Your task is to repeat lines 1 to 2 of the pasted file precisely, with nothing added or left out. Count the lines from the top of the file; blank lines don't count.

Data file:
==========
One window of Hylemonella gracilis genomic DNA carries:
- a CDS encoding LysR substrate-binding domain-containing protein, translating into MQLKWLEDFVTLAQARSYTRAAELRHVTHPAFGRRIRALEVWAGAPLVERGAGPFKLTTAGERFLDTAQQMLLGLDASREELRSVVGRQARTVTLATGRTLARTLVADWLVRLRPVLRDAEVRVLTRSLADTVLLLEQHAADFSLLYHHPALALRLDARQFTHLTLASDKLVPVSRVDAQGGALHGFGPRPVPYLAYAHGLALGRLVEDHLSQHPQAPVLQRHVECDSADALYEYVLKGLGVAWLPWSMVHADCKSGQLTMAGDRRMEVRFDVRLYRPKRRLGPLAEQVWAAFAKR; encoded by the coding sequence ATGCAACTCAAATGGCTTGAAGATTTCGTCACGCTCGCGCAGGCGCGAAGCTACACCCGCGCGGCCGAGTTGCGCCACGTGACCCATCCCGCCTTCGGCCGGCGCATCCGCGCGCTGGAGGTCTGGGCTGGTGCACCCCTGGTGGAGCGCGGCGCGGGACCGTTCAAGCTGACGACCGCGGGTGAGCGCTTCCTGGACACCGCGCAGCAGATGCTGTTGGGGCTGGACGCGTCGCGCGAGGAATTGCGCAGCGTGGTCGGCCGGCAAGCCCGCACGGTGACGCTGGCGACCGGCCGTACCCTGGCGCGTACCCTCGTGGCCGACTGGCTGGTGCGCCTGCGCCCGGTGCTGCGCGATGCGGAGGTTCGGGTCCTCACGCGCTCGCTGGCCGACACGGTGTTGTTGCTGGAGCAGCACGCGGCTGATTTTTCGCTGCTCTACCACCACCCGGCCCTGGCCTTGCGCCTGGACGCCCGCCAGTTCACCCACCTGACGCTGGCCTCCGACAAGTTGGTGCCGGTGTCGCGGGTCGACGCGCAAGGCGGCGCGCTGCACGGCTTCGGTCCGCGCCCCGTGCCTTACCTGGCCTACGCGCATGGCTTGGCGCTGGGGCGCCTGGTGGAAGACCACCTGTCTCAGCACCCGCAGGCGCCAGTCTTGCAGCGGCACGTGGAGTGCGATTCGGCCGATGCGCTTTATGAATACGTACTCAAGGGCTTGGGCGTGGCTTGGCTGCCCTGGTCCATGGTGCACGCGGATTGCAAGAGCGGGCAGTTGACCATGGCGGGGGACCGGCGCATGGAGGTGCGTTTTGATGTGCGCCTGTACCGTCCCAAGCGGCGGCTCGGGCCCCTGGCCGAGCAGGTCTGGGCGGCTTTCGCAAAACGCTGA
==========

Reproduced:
One window of Hylemonella gracilis genomic DNA carries:
- a CDS encoding LysR substrate-binding domain-containing protein, translating into MQLKWLEDFVTLAQARSYTRAAELRHVTHPAFGRRIRALEVWAGAPLVERGAGPFKLTTAGERFLDTAQQMLLGLDASREELRSVVGRQARTVTLATGRTLARTLVADWLVRLRPVLRDAEVRVLTRSLADTVLLLEQHAADFSLLYHHPALALRLDARQFTHLTLASDKLVPVSRVDAQGGALHGFGPRPVPYLAYAHGLALGRLVEDHLSQHPQAPVLQRHVECDSADALYEYVLKGLGVAWLPWSMVHADCKSGQLTMAGDRRMEVRFDVRLYRPKRRLGPLAEQVWAAFAKR; encoded by the coding sequence ATGCAACTCAAATGGCTTGAAGATTTCGTCACGCTCGCGCAGGCGCGAAGCTACACCCGCGCGGCCGAGTTGCGCCACGTGACCCATCCCGCCTTCGGCCGGCGCATCCGCGCGCTGGAGGTCTGGGCTGGTGCACCCCTGGTGGAGCGCGGCGCGGGACCGTTCAAGCTGACGACCGCGGGTGAGCGCTTCCTGGACACCGCGCAGCAGATGCTGTTGGGGCTGGACGCGTCGCGCGAGGAATTGCGCAGCGTGGTCGGCCGGCAAGCCCGCACGGTGACGCTGGCGACCGGCCGTACCCTGGCGCGTACCCTCGTGGCCGACTGGCTGGTGCGCCTGCGCCCGGTGCTGCGCGATGCGGAGGTTCGGGTCCTCACGCGCTCGCTGGCCGACACGGTGTTGTTGCTGGAGCAGCACGCGGCTGATTTTTCGCTGCTCTACCACCACCCGGCCCTGGCCTTGCGCCTGGACGCCCGCCAGTTCACCCACCTGACGCTGGCCTCCGACAAGTTGGTGCCGGTGTCGCGGGTCGACGCGCAAGGCGGCGCGCTGCACGGCTTCGGTCCGCGCCCCGTGCCTTACCTGGCCTACGCGCATGGCTTGGCGCTGGGGCGCCTGGTGGAAGACCACCTGTCTCAGCACCCGCAGGCGCCAGTCTTGCAGCGGCACGTGGAGTGCGATTCGGCCGATGCGCTTTATGAATACGTACTCAAGGGCTTGGGCGTGGCTTGGCTGCCCTGGTCCATGGTGCACGCGGATTGCAAGAGCGGGCAGTTGACCATGGCGGGGGACCGGCGCATGGAGGTGCGTTTTGATGTGCGCCTGTACCGTCCCAAGCGGCGGCTCGGGCCCCTGGCCGAGCAGGTCTGGGCGGCTTTCGCAAAACGCTGA